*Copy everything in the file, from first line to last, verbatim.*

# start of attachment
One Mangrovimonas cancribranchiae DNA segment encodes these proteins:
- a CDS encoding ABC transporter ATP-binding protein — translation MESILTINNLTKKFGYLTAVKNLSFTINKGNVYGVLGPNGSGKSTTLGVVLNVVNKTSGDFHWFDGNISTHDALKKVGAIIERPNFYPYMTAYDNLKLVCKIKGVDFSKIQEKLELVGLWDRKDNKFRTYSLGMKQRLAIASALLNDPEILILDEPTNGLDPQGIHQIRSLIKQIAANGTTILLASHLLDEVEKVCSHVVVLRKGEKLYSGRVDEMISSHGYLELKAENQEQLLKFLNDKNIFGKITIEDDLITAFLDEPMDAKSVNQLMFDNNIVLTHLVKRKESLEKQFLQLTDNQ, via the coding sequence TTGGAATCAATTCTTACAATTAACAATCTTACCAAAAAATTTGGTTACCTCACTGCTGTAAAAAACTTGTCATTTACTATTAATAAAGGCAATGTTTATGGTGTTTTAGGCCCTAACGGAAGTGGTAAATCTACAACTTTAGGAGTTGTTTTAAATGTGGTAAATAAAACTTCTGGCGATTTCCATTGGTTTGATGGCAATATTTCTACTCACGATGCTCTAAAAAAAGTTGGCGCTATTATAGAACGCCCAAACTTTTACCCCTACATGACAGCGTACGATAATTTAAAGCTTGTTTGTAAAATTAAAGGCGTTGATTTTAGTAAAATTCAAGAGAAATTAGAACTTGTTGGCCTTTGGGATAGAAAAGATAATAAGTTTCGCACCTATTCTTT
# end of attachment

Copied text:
One Mangrovimonas cancribranchiae DNA segment encodes these proteins:
- a CDS encoding ABC transporter ATP-binding protein — translation MESILTINNLTKKFGYLTAVKNLSFTINKGNVYGVLGPNGSGKSTTLGVVLNVVNKTSGDFHWFDGNISTHDALKKVGAIIERPNFYPYMTAYDNLKLVCKIKGVDFSKIQEKLELVGLWDRKDNKFRTYSLGMKQRLAIASALLNDPEILILDEPTNGLDPQGIHQIRSLIKQIAANGTTILLASHLLDEVEKVCSHVVVLRKGEKLYSGRVDEMISSHGYLELKAENQEQLLKFLNDKNIFGKITIEDDLITAFLDEPMDAKSVNQLMFDNNIVLTHLVKRKESLEKQFLQLTDNQ, via the coding sequence TTGGAATCAATTCTTACAATTAACAATCTTACCAAAAAATTTGGTTACCTCACTGCTGTAAAAAACTTGTCATTTACTATTAATAAAGGCAATGTTTATGGTGTTTTAGGCCCTAACGGAAGTGGTAAATCTACAACTTTAGGAGTTGTTTTAAATGTGGTAAATAAAACTTCTGGCGATTTCCATTGGTTTGATGGCAATATTTCTACTCACGATGCTCTAAAAAAAGTTGGCGCTATTATAGAACGCCCAAACTTTTACCCCTACATGACAGCGTACGATAATTTAAAGCTTGTTTGTAAAATTAAAGGCGTTGATTTTAGTAAAATTCAAGAGAAATTAGAACTTGTTGGCCTTTGGGATAGAAAAGATAATAAGTTTCGCACCTATTCTTT